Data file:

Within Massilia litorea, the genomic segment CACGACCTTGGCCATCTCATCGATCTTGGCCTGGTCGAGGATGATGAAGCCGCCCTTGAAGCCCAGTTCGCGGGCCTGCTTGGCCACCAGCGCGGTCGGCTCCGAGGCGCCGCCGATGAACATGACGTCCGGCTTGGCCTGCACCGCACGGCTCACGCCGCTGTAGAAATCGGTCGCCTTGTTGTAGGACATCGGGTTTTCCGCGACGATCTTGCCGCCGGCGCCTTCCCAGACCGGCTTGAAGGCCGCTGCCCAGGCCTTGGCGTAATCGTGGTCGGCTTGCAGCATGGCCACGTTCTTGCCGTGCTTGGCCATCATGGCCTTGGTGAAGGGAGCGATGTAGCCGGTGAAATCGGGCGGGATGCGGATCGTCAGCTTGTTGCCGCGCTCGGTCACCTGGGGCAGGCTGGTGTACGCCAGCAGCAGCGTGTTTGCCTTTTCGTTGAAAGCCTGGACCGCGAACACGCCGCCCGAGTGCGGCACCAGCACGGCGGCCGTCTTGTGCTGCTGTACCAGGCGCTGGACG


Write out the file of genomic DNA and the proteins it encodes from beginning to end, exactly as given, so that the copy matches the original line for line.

Within Massilia litorea, the genomic segment CACGACCTTGGCCATCTCATCGATCTTGGCCTGGTCGAGGATGATGAAGCCGCCCTTGAAGCCCAGTTCGCGGGCCTGCTTGGCCACCAGCGCGGTCGGCTCCGAGGCGCCGCCGATGAACATGACGTCCGGCTTGGCCTGCACCGCACGGCTCACGCCGCTGTAGAAATCGGTCGCCTTGTTGTAGGACATCGGGTTTTCCGCGACGATCTTGCCGCCGGCGCCTTCCCAGACCGGCTTGAAGGCCGCTGCCCAGGCCTTGGCGTAATCGTGGTCGGCTTGCAGCATGGCCACGTTCTTGCCGTGCTTGGCCATCATGGCCTTGGTGAAGGGAGCGATGTAGCCGGTGAAATCGGGCGGGATGCGGATCGTCAGCTTGTTGCCGCGCTCGGTCACCTGGGGCAGGCTGGTGTACGCCAGCAGCAGCGTGTTTGCCTTTTCGTTGAAAGCCTGGACCGCGAACACGCCGCCCGAGTGCGGCACCAGCACGGCGGCCGTCTTGTGCTGCTGTACCAGGCGCTGGACG